The Temperament of Orange Tabby Cats
Cats come in a wide range of colors, from plain black or white to gray, brown and orange. Orange tabbies have reddish hair and striped markings. These cats can be long or short haired, and can be male or female, despite the myth that only male felines can be orange, according to Sandra Toney of Petside.com. Orange cats are visually appealing, but their temperament is determined by more than just coat color.
People sometimes believe that cats of a certain color have a certain temperament, but those opinions are based more on perception than research-based fact. For example, orange tabby cats are visually appealing, so people are more likely to perceive them as having good temperaments because of their attractiveness. Black cats are just as likely to be friendly and loving, but people view them negatively because of their plain color and old superstitions, according to Kelly Kaczala of the Press website. Facial expressions are more visible on orange tabbies than dark cats, making them appear to have more personality.
The media supports the notion that orange tabby cats have desirable temperaments, with various well-known movie, television and comic strip characters. For example, Morris, the finicky but lovable cat food "spokescat" is an orange tabby, as is heroic Puss in Boots from the Shrek movie series. Heathcliff and Garfield are both popular orange tabbies that star in comic strips.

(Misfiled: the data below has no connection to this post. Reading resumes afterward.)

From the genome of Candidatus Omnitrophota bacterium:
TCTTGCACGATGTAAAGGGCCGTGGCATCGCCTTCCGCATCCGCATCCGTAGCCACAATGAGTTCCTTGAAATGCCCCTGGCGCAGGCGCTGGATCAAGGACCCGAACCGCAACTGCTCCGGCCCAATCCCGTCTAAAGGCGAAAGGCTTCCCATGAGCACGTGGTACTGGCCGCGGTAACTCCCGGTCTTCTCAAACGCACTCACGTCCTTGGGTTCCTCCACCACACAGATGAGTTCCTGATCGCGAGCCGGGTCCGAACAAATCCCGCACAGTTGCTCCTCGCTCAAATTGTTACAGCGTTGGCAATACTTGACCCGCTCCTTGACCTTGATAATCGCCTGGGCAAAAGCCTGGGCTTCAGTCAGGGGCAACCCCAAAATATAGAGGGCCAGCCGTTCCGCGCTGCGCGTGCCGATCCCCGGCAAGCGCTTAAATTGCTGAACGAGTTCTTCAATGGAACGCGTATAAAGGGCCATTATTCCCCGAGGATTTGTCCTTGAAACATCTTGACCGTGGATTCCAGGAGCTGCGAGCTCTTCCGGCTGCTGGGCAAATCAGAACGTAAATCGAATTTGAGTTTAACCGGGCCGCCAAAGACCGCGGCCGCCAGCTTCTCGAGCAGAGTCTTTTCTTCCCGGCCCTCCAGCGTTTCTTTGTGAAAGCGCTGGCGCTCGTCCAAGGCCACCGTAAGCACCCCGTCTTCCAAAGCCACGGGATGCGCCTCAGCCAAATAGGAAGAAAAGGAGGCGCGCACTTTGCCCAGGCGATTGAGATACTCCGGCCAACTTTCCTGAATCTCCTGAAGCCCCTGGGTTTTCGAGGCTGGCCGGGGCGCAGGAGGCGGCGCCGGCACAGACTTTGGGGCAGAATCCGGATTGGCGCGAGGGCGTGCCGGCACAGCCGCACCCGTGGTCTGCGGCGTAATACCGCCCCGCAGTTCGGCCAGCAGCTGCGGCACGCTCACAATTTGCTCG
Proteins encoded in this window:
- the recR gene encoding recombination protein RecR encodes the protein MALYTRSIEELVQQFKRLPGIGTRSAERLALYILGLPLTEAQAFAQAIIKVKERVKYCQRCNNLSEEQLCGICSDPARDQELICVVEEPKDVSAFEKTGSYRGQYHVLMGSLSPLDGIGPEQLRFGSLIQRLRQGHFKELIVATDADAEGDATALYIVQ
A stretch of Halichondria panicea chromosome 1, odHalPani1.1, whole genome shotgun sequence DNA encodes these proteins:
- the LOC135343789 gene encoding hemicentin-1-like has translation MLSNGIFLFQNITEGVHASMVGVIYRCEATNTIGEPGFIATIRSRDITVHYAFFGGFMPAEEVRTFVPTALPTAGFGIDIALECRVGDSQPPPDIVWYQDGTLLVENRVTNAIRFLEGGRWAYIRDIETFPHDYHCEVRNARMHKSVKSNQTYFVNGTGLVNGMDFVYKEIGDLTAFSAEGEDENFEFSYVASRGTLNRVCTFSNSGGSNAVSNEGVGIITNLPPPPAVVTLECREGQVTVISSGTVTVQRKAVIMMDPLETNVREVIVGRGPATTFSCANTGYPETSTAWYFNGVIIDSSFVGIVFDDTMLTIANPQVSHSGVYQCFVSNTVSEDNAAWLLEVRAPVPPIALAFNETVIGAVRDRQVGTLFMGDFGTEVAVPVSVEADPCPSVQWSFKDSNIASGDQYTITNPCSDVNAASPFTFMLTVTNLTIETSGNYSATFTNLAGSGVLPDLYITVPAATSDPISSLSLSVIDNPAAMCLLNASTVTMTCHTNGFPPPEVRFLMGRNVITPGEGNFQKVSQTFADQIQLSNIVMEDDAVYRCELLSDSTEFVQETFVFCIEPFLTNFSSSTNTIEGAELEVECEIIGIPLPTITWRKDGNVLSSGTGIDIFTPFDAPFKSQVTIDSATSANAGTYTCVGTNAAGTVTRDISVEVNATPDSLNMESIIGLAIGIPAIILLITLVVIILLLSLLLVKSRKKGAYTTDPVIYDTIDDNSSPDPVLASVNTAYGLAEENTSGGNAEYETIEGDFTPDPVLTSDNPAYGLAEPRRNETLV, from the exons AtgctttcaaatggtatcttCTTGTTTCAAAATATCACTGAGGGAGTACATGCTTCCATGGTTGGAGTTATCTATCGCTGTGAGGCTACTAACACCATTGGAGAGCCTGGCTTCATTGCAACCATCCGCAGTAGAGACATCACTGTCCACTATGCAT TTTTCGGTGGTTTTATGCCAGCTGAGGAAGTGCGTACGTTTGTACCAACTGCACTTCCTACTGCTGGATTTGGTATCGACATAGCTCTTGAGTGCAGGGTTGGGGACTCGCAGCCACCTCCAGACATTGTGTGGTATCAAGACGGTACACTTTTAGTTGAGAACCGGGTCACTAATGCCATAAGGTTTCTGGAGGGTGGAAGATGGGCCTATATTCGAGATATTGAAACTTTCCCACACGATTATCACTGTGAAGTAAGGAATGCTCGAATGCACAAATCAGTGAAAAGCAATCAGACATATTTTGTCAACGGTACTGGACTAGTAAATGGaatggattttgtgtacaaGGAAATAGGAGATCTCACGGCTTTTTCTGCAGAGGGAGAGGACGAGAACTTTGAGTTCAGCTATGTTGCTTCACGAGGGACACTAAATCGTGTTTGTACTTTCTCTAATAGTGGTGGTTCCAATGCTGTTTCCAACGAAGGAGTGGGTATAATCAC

Genetics influence a cat's temperament, so an orange tabby cats is more likely to be like its parents, regardless of their color. Other physical factors also influence a kitten's temperament, according to the ASPCA. For example, kittens with malnourished mothers are developmentally delayed, have problems playing and tend to be more fearful and aggressive toward humans and other animals. Their coat color does not influence those traits, and their negative personality traits continue into adulthood even if they are fed good diets.
Kittens of all colors need early socialization to develop good temperaments. The ASPCA advises that young cats should be handled by a variety of people when they are between 4 and 12 weeks old to be properly socialized. Kittens that receive this handling are more receptive to strange people and objects. Cats with any coat color, including orange tabbies, are scared and shy if they are isolated from humans for the first seven months of their lives, and they are frightened or aggressive when restrained. Cats that are around humans and are treated kindly from kittenhood tend to be friendly and secure.